Prior to retirement, you want to pay off your debt, especially high-interest debt like credit card balances. Also, try to fund large projects (home repairs and updates) or large purchases (vacation home, RV, etc.) before you retire.
Now, if you’re dissatisfied or uncertain about your federal retirement readiness, then it’s a good sign you need more time and should repeat everything above as needed.
When you are satisfied, start taking these following steps:
Prepare for your retirement date
Now that you know you’re on track financially to retire, you have to take steps to make it actually happen.
Begin with setting a specific FERS retirement date. This is something worth considering with an adviser and, if you’re married, your partner.
Also, you will want to review your investment portfolio and adjust it as necessary since it is more important to preserve your retirement savings now than grow them.
Insurance coverage is another big part of retirement preparation. You will want to evaluate your health insurance plan options, keeping in mind Medicare kicks in at age 65. If a Federal Employees Health Benefits (FEHB) program is desired, make sure you are signed up for 5 years prior to retirement. Additionally, decide what you want to do with your Federal Employees' Group Life Insurance (FEGLI).
Perhaps, the best way to determine if you’re ready is with a retirement test run. If you are able to, consider a retirement test run by living off only your planned retirement income for 3-6 months and note if any changes to your plan are necessary.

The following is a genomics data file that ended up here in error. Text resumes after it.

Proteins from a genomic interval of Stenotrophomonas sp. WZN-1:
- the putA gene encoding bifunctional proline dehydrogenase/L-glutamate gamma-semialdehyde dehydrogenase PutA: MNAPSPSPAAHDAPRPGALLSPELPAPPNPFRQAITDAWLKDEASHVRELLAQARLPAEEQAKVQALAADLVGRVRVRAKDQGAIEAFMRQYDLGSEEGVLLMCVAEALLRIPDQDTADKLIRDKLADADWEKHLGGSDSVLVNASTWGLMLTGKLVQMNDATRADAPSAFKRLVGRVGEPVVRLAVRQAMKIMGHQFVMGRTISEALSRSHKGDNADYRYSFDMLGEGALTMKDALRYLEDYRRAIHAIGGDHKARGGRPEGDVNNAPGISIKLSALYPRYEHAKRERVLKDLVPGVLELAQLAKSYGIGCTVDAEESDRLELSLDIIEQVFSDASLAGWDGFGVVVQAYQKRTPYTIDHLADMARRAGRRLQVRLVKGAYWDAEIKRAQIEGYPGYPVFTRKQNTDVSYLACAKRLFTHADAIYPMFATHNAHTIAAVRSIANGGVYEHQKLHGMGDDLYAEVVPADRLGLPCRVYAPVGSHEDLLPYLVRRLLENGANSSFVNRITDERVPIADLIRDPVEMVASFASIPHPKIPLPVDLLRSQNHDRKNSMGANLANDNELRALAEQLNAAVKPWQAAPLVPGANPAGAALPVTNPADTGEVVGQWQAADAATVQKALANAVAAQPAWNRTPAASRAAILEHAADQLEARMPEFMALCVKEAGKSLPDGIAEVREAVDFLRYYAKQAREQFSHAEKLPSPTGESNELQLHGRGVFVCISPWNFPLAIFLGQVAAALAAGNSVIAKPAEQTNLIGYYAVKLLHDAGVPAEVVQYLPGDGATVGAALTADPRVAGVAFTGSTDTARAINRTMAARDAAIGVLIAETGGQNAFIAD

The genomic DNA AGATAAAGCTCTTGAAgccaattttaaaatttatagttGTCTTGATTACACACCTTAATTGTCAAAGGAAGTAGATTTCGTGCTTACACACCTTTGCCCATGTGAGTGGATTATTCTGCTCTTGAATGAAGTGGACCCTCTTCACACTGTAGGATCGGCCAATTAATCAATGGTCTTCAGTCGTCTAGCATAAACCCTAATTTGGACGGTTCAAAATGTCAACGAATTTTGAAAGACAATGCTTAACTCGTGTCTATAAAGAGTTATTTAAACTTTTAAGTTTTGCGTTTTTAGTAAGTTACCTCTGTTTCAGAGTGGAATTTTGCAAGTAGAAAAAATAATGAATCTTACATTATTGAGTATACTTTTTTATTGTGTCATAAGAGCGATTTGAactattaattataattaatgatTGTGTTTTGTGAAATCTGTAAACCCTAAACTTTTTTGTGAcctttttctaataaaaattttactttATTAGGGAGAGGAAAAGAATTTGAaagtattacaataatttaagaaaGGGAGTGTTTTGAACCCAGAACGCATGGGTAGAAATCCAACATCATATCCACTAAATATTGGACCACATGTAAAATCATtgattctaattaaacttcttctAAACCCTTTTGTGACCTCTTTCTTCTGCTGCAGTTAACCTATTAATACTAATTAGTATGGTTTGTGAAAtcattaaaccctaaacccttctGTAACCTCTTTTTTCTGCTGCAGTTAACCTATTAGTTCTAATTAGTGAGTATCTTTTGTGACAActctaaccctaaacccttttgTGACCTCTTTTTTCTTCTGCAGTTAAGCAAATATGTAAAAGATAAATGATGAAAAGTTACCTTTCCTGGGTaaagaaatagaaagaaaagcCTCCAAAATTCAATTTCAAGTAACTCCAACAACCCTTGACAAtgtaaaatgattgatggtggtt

Plan for life in retirement
Retirement planning isn’t just about getting you there, but also about managing your affairs IN retirement.
For one, there are quality of life issues to consider, not least of which is simply what you want to do once you don’t have to work anymore.
On the financial side, you should discuss tax withholdings with your CPA or accountant. Other important steps are planning for Required Minimum Distributions and evaluating potential Roth conversions each year in retirement.
To ensure your family is cared for and your wishes fulfilled, you will also want to make sure your estate plan is in place and that you’ve discussed options for long-term care should you need it.
Seek professional help
By now, you may have gotten a better sense that retirement is a big decision, one that you may not want to answer on your own. Therefore, you should consider getting professional advice.
A financial adviser can present you with an entirely personalized and comprehensive retirement plan that includes a variety of estimations based on your FERS benefit, TSP plan and all other assets. Further, a professional can suggest different strategies to take that you may not realize are available to you.
If you have any questions or would like some guidance from a financial adviser on what this means for you, please reach out to us – we would love to help you.
As a financial adviser, Kurt takes a comprehensive approach to help clients work toward their financial goals by providing wealth management tools including retirement planning, investment portfolio advice and tax strategies. He specializes in federal government benefits and is a Chartered Retirement Planning Counselor.